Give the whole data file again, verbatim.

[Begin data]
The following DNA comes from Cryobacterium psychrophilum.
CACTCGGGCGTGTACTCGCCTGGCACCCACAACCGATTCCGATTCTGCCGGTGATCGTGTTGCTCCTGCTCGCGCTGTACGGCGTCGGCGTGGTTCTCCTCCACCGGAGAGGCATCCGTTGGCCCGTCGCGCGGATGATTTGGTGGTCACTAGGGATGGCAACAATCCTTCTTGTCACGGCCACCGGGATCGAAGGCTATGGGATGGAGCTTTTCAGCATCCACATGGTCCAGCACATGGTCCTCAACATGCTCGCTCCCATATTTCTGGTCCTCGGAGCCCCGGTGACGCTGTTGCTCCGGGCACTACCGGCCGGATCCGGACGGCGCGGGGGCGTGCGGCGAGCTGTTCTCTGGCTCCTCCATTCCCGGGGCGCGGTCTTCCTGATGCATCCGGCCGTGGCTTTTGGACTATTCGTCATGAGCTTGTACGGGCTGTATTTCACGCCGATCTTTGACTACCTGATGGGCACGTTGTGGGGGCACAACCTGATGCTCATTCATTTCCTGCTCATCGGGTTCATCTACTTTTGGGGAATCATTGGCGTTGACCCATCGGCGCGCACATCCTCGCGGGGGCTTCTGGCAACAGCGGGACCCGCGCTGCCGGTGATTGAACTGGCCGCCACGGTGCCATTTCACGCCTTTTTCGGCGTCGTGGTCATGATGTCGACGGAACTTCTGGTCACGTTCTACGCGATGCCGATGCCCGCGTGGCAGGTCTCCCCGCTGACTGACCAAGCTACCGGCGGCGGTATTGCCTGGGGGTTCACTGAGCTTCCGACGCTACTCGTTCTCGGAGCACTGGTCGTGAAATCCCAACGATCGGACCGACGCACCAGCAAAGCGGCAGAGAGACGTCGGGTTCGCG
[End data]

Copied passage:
The following DNA comes from Cryobacterium psychrophilum.
CACTCGGGCGTGTACTCGCCTGGCACCCACAACCGATTCCGATTCTGCCGGTGATCGTGTTGCTCCTGCTCGCGCTGTACGGCGTCGGCGTGGTTCTCCTCCACCGGAGAGGCATCCGTTGGCCCGTCGCGCGGATGATTTGGTGGTCACTAGGGATGGCAACAATCCTTCTTGTCACGGCCACCGGGATCGAAGGCTATGGGATGGAGCTTTTCAGCATCCACATGGTCCAGCACATGGTCCTCAACATGCTCGCTCCCATATTTCTGGTCCTCGGAGCCCCGGTGACGCTGTTGCTCCGGGCACTACCGGCCGGATCCGGACGGCGCGGGGGCGTGCGGCGAGCTGTTCTCTGGCTCCTCCATTCCCGGGGCGCGGTCTTCCTGATGCATCCGGCCGTGGCTTTTGGACTATTCGTCATGAGCTTGTACGGGCTGTATTTCACGCCGATCTTTGACTACCTGATGGGCACGTTGTGGGGGCACAACCTGATGCTCATTCATTTCCTGCTCATCGGGTTCATCTACTTTTGGGGAATCATTGGCGTTGACCCATCGGCGCGCACATCCTCGCGGGGGCTTCTGGCAACAGCGGGACCCGCGCTGCCGGTGATTGAACTGGCCGCCACGGTGCCATTTCACGCCTTTTTCGGCGTCGTGGTCATGATGTCGACGGAACTTCTGGTCACGTTCTACGCGATGCCGATGCCCGCGTGGCAGGTCTCCCCGCTGACTGACCAAGCTACCGGCGGCGGTATTGCCTGGGGGTTCACTGAGCTTCCGACGCTACTCGTTCTCGGAGCACTGGTCGTGAAATCCCAACGATCGGACCGACGCACCAGCAAAGCGGCAGAGAGACGTCGGGTTCGCG